Injectables are everywhere in the beauty world (and on your social media feed). But along with the popularity comes a sinister side: unapproved procedures trying to capitalize on the trend that can be really risky. The FDA just issued a serious warning about silicone injections in particular.
In a statement released yesterday, the FDA warned against the use of silicone fillers used for body contouring — think butt or breast plumping. “The FDA is aware of cases in which unqualified providers — some posing as doctors or licensed healthcare practitioners — have injected illegal or unapproved body fillers like silicone or oils into patients,” the statement reads. “Injectable silicone can move throughout the body and cause serious health consequences, including death…. Large-scale injectable silicone for body contouring and enhancement can also result in a painful and hard, gravel-like substance that stays permanently beneath the skin,” the FDA adds.
Silicone injections are particularly dangerous if used to give patients a bigger butt, according to the FDA. “When injected into areas with many blood vessels such as the buttocks (‘butt’), silicone can travel through those vessels to other parts of the body and block blood vessels in the lungs, heart, or brain,” the FDA said. “This can cause a stroke or even death.”
Non-surgical butt-lifts, which board-certified plastic surgeons are performing regularly, technically fall under the scope of this warning, since using any fillers for body contouring purposes isn’t technically FDA approved. If you’re getting any butt injections, the doctor should be using Sculptra, a poly-L-lactic acid filler — not silicone. “I have found Sculptra to be an excellent option,” Laura Devgan, a New York-based plastic surgeon and RealSelf contributor, tells Allure. In addition to being FDA approved for the face, “it has been used for decades by hundreds of board-certified plastic surgeons for adding volume to the buttocks and hips, improving cellulite dimples, and softening a crinkling décolleté,” she says.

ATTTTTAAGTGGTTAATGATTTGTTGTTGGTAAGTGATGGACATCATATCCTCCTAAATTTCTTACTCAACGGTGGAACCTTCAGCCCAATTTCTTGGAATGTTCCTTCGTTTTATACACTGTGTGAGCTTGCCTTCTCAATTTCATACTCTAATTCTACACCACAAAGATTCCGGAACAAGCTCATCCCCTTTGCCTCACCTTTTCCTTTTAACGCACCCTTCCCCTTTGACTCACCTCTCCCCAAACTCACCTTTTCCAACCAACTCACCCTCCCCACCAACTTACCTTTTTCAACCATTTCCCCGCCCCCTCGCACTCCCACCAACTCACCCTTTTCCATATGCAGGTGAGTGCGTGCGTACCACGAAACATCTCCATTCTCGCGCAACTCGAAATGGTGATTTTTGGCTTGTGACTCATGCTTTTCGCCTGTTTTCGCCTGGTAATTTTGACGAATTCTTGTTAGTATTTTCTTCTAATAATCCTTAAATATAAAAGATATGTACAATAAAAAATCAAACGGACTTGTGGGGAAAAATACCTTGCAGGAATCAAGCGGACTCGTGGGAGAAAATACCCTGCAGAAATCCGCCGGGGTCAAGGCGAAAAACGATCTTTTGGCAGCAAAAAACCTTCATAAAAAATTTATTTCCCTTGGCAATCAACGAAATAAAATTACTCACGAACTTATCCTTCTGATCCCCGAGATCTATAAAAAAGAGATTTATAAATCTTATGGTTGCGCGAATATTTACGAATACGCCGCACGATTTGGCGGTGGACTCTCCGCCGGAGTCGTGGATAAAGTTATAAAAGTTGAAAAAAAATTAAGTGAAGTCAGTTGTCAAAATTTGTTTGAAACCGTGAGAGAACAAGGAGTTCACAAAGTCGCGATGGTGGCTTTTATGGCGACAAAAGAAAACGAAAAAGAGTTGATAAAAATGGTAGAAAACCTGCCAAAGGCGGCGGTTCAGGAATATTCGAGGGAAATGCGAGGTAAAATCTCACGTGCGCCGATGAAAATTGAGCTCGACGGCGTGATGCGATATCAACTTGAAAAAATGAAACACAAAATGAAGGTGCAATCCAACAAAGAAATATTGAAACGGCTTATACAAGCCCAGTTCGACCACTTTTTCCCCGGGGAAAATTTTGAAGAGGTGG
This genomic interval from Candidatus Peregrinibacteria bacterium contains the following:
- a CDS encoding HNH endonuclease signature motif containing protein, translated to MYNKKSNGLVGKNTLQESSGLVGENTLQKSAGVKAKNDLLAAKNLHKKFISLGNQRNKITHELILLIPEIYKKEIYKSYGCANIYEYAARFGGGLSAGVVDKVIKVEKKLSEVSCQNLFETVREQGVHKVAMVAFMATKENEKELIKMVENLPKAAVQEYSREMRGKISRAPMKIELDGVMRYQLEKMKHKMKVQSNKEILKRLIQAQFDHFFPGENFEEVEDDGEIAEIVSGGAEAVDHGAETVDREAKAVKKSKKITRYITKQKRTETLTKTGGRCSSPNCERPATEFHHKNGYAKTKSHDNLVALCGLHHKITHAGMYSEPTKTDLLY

Confused about what’s safe and what’s not? In the world of fillers, not only is the actual injection subject to FDA approval, but the uses of that injection are as well. So for example, botulinum toxins (like Botox) are approved by the FDA, but not all of the things it’s used for — everything from balls to blowouts — necessarily are. (For reference, the FDA just officially approved Botox Cosmetic to treat forehead lines — a treatment qualified docs have been doing safely for years.)
“The FDA’s stance that fillers should not be injected anywhere else in the body is a gray zone,” Jaime S. Schwartz, a Beverly Hills-based surgeon and RealSelf contributor, tells Allure. “Physicians using their own clinical judgment have the ability to utilize fillers and other medications for ‘off-label’ purposes. Most of the time these off-label purposes do eventually get approved by the FDA once efficacy and safety is established,” he says.
This is why it is so (so!) important to make sure you’re working with a board-certified plastic surgeon any time you go under the needle or knife and to always discuss the risks before getting any injections. (The FDA expresses the same sentiment on its website.) “Vials should be properly labeled and sealed. If your healthcare provider offers a procedure using a dermal filler that is much cheaper than similar procedures using FDA-approved dermal fillers, or if a product has labeling that looks strange or different than usual, beware,” says the FDA.
Schwartz also advises talking to your surgeon about off-label uses of the filler so that you fully understand the benefits and risks before you end up with a regrettable injection.
For more plastic surgery news:
Now, watch as a dermatologist explains lip fillers: